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Deadly Infections from Surgical Device Linked to Factory

Scientists are saying heater-coolers used during heart procedures were contaminated at the factory where they were produced.

Open-heart surgery is an extremely serious procedure, and yet death rates for those who undergo it are actually quite low.

So when a recent global outbreak of serious – and sometimes deadly – infection began impacting patients who had undergone heart procedures, a team of scientists began examining variables to try to pinpoint the cause.

The analysis included samples from crucial procedural devices, called heater-coolers, that circulate water to warm or cool patients’ blood during bypass operations. German brands LivaNova and Maquet were investigated, along with hospital water sources and environmental sources. The results of the study identified heater-cooler devices made at the LivaNova PLC plant in Munich, with scientists saying they were contaminated during production.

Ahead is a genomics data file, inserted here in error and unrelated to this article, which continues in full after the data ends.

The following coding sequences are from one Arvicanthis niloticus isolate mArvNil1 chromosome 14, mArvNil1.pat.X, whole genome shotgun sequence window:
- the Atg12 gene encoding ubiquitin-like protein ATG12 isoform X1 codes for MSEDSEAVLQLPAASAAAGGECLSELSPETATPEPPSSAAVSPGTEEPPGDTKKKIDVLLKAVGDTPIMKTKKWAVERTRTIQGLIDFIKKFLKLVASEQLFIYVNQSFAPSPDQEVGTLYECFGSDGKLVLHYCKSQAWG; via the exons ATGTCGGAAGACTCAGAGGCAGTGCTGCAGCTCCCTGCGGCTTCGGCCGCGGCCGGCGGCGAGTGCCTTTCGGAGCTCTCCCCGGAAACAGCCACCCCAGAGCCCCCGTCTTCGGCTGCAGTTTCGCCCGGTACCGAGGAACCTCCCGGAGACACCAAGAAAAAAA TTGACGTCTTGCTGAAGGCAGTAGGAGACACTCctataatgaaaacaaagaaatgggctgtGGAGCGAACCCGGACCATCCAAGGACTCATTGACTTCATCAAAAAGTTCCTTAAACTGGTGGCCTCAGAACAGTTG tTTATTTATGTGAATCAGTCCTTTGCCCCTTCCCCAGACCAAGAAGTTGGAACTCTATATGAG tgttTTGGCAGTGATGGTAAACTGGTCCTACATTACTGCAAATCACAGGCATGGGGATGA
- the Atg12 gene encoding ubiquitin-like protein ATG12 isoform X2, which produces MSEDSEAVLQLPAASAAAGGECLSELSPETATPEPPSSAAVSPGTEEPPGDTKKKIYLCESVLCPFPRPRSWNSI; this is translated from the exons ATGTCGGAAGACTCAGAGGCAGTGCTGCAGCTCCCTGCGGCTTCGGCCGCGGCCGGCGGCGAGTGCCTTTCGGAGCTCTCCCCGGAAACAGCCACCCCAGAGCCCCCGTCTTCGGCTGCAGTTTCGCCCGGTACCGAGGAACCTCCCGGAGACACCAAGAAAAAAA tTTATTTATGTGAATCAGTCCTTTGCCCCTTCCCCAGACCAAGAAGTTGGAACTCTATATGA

But even though they’ve pinpointed it, here’s the scariest part: Experts say that at least five other manufacturers also sell heater-coolers in the U.S. — “and they all share a design that could pose a risk for infections” – meaning many brands of heater-cooler could cause bacteria to form in a hospital setting which could result in patient infections.

Perhaps this is why LivaNova hasn’t been quick to accept responsibility. Kaiser Health News says that a spokesperson for the company told them they are concerned that a recent journal article published on the study “expresses a level of certainty about a point source tie to the manufacturing process that is not warranted by the data.”

Other experts cautioned hospitals to not become lax on the issue based on the results of the study. While there doesn’t currently seem to be a way fully decontaminate these machines, there are steps that can be taken onsite to reduce patient risk. One hospital found a way to separate the air coming out of the heater-cooler from the rest of the air in the hospital room, which doesn’t allow bacteria to settle on surgical sites or cardiac implants before they are inserted. They have experienced zero cases of infection since.

I’m Anna Wells and this is IEN Now.

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